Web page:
W3C home > Mailing lists > Public > www-ws-desc@w3.org > April 2002

Re: Open Content Model

From: Christopher Ferris <chris.ferris@sun.com>
Date: Fri, 26 Apr 2002 11:58:33 -0400
Message-ID: <3CC97929.6080202@sun.com>
To: Glen Daniels <gdaniels@macromedia.com>
CC: "'Sanjiva Weerawarana'" <sanjiva@watson.ibm.com>, "'www-ws-desc@w3.org'" <www-ws-desc@w3.org>

I think we're saying the same thing, but my point is that
there are two perspectives; sender and receiver. 'required'
applies to sender, 'mustUnderstand' applies to the receiver
(at least SOAP:mustUnderstand is defined in that manner).
I'm not saying that there is fixed/static content, and of
course there is some degree of "understanding" involved in
incorporating a given SOAP header block, but the semantics
are different. On the one hand, you're saying "if you don't
send this header, I will complain" and on the other you're
saying "and by the way, when I send my response, you'd better
be prepared to SOAP:mustUnderstand" this SOAP header block.

Using the same term for each of these I think makes for confusion.
I'd prefer if there were two semantics that could be clearly
distinguished. It may have value. Just using one of either
'required' or 'mU' makes things a little less clear, at least
from my perspective.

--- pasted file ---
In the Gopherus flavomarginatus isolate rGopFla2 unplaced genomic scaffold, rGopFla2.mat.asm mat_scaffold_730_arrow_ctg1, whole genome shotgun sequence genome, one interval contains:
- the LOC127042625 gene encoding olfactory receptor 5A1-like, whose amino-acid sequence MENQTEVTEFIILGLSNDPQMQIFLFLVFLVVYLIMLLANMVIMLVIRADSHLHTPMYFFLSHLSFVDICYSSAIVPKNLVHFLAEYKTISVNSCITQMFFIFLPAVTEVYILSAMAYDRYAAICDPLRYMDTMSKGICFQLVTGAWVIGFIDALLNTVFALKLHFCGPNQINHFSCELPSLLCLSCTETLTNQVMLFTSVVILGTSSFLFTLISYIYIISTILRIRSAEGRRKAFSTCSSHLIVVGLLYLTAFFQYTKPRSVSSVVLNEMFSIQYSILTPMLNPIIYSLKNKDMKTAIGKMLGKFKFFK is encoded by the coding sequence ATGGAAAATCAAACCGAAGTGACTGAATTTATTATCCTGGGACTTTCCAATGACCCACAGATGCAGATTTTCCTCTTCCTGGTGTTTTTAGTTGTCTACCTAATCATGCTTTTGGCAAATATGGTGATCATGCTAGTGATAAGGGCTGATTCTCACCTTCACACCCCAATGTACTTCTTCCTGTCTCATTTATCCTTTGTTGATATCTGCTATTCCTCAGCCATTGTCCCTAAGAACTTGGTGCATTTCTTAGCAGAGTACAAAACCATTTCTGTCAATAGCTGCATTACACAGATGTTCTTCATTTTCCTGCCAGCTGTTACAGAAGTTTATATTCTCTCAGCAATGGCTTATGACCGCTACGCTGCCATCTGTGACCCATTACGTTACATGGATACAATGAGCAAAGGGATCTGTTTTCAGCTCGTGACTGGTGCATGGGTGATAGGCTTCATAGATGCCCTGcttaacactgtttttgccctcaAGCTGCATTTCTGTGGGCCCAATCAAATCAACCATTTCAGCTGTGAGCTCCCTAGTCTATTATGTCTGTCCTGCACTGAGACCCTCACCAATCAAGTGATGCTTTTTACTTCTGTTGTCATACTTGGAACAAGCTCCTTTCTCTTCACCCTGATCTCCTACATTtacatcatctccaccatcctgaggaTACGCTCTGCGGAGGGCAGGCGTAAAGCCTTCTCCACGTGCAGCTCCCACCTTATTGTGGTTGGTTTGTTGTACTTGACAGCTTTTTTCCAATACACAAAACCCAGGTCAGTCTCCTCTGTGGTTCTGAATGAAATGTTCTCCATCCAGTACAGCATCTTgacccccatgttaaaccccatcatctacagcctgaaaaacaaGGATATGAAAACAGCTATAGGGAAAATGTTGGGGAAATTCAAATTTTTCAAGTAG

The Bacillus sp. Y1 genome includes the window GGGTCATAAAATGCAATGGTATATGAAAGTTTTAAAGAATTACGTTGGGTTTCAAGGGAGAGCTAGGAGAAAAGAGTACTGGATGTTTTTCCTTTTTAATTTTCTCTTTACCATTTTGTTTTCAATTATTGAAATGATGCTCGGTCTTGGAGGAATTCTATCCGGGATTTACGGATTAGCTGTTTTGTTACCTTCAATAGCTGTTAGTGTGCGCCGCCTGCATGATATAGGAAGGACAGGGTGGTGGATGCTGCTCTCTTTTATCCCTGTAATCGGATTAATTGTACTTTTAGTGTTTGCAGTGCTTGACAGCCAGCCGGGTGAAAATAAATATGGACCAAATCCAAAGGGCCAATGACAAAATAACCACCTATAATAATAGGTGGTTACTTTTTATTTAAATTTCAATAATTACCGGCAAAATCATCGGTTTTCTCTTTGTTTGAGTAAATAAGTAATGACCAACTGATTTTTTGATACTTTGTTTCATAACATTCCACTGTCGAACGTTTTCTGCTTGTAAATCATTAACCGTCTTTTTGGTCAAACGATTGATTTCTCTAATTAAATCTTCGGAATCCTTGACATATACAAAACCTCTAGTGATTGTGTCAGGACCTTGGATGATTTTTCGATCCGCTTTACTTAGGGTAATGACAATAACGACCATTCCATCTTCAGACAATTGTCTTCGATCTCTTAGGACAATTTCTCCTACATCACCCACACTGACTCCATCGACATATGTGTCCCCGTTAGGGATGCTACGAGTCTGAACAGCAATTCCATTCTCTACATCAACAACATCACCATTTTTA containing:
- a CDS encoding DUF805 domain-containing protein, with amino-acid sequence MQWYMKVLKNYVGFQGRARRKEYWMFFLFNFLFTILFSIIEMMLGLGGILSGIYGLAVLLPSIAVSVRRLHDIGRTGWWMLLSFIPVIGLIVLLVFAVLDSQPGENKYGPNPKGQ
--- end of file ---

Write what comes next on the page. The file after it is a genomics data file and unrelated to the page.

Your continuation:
Glen Daniels wrote:

> Hi Chris!
>>wsdl:required is instructing a *sending* SOAP node to include
>>the required header block. I don't think that it is necessarily
>>the case that the sending SOAP node understand (in the SOAPish
>>sense) the header block it inserts in a message destined for
>>another SOAP node.
> Really?  Then what would be the point of bothering to have the header in there in the first place?  Why would I ever put in my description something that says "you need to send me a SOAP header that contains the integer '7', with such-and-such a QName"?  If everyone who uses this service is going to do that, why waste the bandwidth - I could just assume that that data was there at the receiving end on all calls, no?  The same would be true of any constant headers (which may be the only ones that could be sent without understanding the semantics, I think).
> If the header values are NOT constants, then I would posit that the sender should in fact understand what they're doing - i.e. if you're supposed to send a header with a public-key certificate in it, you had better understand how to get one of those from an appropriate place if you hope the interaction to succeed.
>>Where mU would come into play might be the case of a service
>>endpoint that intends on including some SOAP header block
>>in a response message (in the case of request-response)
>>and it would be indicating in this case that the originator
>>of the request message had better be capable of understanding
>>(in the SOAPish sense) the response header block.
> There is certainly a case to be made for "up-front" descriptions of headers which might be sent on a response message, but I still think this could be captured with a single attribute.
>>Ergo, I think you may need both wsdl:required and wsdl:mustUnderstand,
>>required for inbound messages and mustUnderstand for outbound
>>response messages.
> I'm still not yet convinced that they aren't the same thing.
> --Glen
Received on Friday, 26 April 2002 11:59:59 UTC

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